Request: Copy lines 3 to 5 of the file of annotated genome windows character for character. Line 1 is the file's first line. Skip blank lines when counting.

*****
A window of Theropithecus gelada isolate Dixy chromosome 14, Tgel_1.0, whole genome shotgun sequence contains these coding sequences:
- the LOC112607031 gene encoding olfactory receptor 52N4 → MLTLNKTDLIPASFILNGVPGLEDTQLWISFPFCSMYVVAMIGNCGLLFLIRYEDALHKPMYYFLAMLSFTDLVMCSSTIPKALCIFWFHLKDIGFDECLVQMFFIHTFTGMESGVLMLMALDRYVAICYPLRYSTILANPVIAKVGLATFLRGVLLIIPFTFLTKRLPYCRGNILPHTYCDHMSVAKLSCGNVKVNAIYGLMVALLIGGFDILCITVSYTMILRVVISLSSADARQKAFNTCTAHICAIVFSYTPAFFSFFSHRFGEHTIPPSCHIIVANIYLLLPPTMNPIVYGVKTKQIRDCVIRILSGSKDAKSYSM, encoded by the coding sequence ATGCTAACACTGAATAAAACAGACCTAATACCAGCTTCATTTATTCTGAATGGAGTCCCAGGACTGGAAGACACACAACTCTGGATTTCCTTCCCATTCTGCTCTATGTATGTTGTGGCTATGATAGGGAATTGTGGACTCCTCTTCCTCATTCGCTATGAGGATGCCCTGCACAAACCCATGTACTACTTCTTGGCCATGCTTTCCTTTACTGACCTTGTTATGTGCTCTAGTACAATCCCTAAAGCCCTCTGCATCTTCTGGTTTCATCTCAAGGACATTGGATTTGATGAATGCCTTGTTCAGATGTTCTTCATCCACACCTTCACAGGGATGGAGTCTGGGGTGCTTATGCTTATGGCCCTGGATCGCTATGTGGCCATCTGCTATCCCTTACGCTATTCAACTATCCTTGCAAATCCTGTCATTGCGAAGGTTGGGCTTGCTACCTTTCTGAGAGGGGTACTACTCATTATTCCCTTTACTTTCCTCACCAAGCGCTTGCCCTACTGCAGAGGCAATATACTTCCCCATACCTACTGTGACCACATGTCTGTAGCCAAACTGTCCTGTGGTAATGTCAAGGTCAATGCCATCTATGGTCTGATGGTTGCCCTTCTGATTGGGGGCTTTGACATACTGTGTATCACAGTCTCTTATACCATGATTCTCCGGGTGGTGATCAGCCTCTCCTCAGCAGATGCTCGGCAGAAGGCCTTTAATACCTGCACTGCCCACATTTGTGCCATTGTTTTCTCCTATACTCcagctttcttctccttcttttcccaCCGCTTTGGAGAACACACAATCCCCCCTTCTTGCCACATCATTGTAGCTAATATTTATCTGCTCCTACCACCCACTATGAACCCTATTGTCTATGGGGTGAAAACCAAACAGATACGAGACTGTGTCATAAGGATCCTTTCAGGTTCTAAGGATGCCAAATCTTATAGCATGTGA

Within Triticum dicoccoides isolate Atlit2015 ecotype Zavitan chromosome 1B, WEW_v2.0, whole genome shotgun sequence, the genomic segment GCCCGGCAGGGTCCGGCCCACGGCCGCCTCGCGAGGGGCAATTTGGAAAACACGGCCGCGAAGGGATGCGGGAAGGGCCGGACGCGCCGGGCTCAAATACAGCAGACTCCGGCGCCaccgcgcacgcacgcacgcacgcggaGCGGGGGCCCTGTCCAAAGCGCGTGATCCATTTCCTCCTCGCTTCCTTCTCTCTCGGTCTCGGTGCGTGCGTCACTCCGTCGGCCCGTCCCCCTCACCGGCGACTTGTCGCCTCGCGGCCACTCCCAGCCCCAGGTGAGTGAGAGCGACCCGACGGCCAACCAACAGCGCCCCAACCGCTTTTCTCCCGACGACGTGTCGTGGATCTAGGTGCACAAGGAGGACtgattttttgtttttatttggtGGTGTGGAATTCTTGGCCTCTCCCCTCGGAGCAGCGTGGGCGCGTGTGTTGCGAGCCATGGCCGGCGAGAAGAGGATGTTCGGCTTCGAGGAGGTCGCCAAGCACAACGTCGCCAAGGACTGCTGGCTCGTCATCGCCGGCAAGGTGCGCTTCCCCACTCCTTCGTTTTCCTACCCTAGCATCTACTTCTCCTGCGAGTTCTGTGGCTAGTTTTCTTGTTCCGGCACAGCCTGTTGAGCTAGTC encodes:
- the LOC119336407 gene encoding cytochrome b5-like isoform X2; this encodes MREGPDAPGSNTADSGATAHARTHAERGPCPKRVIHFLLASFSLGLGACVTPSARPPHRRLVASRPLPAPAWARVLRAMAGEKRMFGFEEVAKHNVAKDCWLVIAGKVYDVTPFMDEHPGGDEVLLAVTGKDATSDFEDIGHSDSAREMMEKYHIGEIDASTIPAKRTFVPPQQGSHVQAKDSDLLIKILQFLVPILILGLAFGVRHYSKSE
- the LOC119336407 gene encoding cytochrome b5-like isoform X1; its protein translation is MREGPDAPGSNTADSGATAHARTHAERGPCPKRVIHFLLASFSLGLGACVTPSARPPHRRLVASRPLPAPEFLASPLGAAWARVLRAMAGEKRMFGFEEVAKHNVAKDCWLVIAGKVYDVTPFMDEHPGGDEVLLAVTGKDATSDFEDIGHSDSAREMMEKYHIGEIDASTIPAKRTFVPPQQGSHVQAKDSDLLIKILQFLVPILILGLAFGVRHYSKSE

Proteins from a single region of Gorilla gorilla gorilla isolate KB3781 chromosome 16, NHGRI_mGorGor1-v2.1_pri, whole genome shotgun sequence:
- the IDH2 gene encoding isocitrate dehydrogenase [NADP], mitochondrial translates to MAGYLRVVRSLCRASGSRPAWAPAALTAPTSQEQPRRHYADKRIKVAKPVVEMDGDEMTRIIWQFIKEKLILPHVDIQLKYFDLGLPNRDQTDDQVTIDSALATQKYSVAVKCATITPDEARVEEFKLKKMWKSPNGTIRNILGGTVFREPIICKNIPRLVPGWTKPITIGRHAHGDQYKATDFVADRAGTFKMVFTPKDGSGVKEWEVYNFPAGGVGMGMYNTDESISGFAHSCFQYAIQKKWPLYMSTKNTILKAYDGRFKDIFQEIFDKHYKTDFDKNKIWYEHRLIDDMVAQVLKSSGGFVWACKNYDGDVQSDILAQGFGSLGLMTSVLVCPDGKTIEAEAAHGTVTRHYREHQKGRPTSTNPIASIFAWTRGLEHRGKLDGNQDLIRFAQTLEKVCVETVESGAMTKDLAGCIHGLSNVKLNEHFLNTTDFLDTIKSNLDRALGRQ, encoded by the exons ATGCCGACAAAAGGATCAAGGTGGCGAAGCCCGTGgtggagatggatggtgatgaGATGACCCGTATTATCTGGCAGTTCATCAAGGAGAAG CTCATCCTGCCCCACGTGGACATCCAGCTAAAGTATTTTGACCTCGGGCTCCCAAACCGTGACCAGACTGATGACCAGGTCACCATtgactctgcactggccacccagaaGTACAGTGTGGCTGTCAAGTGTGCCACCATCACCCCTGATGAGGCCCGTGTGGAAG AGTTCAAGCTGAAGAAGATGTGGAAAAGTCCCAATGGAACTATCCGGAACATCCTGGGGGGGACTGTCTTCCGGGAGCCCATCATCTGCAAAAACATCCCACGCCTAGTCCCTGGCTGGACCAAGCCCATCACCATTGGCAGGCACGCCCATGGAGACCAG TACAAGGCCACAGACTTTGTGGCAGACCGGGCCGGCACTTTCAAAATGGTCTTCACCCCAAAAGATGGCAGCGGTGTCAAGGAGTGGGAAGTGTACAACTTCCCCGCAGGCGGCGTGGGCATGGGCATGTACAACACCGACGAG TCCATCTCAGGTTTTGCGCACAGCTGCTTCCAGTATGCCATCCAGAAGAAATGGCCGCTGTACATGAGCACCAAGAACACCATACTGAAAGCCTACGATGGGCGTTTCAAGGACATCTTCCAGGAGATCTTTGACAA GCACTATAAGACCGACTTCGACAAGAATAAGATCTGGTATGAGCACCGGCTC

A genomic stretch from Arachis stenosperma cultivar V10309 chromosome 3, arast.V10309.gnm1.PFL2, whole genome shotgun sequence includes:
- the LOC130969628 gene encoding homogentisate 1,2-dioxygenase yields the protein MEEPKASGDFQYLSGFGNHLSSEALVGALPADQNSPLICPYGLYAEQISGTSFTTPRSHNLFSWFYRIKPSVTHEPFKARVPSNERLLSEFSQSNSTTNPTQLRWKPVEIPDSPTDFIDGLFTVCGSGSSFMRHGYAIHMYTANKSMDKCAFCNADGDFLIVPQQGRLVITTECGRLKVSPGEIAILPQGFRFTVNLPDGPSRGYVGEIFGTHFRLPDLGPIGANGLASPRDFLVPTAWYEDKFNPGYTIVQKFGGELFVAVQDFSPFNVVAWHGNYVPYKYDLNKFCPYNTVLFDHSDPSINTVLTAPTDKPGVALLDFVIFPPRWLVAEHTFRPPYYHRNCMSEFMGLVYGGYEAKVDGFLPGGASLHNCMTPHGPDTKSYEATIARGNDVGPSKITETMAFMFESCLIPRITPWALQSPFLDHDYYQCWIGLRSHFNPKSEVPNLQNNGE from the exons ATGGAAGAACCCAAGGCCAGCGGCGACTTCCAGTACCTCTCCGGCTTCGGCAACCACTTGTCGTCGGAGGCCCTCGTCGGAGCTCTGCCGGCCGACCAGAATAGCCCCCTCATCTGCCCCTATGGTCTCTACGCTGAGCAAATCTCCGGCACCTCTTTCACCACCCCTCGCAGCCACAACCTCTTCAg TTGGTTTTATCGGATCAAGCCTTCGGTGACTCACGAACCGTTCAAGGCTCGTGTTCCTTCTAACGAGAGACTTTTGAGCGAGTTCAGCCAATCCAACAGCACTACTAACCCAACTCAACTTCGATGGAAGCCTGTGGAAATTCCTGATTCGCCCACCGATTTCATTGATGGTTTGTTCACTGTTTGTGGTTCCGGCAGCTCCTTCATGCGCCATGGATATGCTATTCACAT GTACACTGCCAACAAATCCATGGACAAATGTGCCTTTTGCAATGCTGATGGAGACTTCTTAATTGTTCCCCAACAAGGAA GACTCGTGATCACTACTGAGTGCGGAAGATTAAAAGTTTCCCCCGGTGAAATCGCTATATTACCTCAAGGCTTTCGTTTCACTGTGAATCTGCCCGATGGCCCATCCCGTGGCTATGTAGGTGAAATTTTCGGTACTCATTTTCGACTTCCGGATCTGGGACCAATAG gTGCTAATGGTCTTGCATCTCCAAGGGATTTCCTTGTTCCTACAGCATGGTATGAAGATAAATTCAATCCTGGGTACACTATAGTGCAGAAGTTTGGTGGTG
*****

Within Triticum dicoccoides isolate Atlit2015 ecotype Zavitan chromosome 1B, WEW_v2.0, whole genome shotgun sequence, the genomic segment GCCCGGCAGGGTCCGGCCCACGGCCGCCTCGCGAGGGGCAATTTGGAAAACACGGCCGCGAAGGGATGCGGGAAGGGCCGGACGCGCCGGGCTCAAATACAGCAGACTCCGGCGCCaccgcgcacgcacgcacgcacgcggaGCGGGGGCCCTGTCCAAAGCGCGTGATCCATTTCCTCCTCGCTTCCTTCTCTCTCGGTCTCGGTGCGTGCGTCACTCCGTCGGCCCGTCCCCCTCACCGGCGACTTGTCGCCTCGCGGCCACTCCCAGCCCCAGGTGAGTGAGAGCGACCCGACGGCCAACCAACAGCGCCCCAACCGCTTTTCTCCCGACGACGTGTCGTGGATCTAGGTGCACAAGGAGGACtgattttttgtttttatttggtGGTGTGGAATTCTTGGCCTCTCCCCTCGGAGCAGCGTGGGCGCGTGTGTTGCGAGCCATGGCCGGCGAGAAGAGGATGTTCGGCTTCGAGGAGGTCGCCAAGCACAACGTCGCCAAGGACTGCTGGCTCGTCATCGCCGGCAAGGTGCGCTTCCCCACTCCTTCGTTTTCCTACCCTAGCATCTACTTCTCCTGCGAGTTCTGTGGCTAGTTTTCTTGTTCCGGCACAGCCTGTTGAGCTAGTC encodes:
- the LOC119336407 gene encoding cytochrome b5-like isoform X2; this encodes MREGPDAPGSNTADSGATAHARTHAERGPCPKRVIHFLLASFSLGLGACVTPSARPPHRRLVASRPLPAPAWARVLRAMAGEKRMFGFEEVAKHNVAKDCWLVIAGKVYDVTPFMDEHPGGDEVLLAVTGKDATSDFEDIGHSDSAREMMEKYHIGEIDASTIPAKRTFVPPQQGSHVQAKDSDLLIKILQFLVPILILGLAFGVRHYSKSE
- the LOC119336407 gene encoding cytochrome b5-like isoform X1; its protein translation is MREGPDAPGSNTADSGATAHARTHAERGPCPKRVIHFLLASFSLGLGACVTPSARPPHRRLVASRPLPAPEFLASPLGAAWARVLRAMAGEKRMFGFEEVAKHNVAKDCWLVIAGKVYDVTPFMDEHPGGDEVLLAVTGKDATSDFEDIGHSDSAREMMEKYHIGEIDASTIPAKRTFVPPQQGSHVQAKDSDLLIKILQFLVPILILGLAFGVRHYSKSE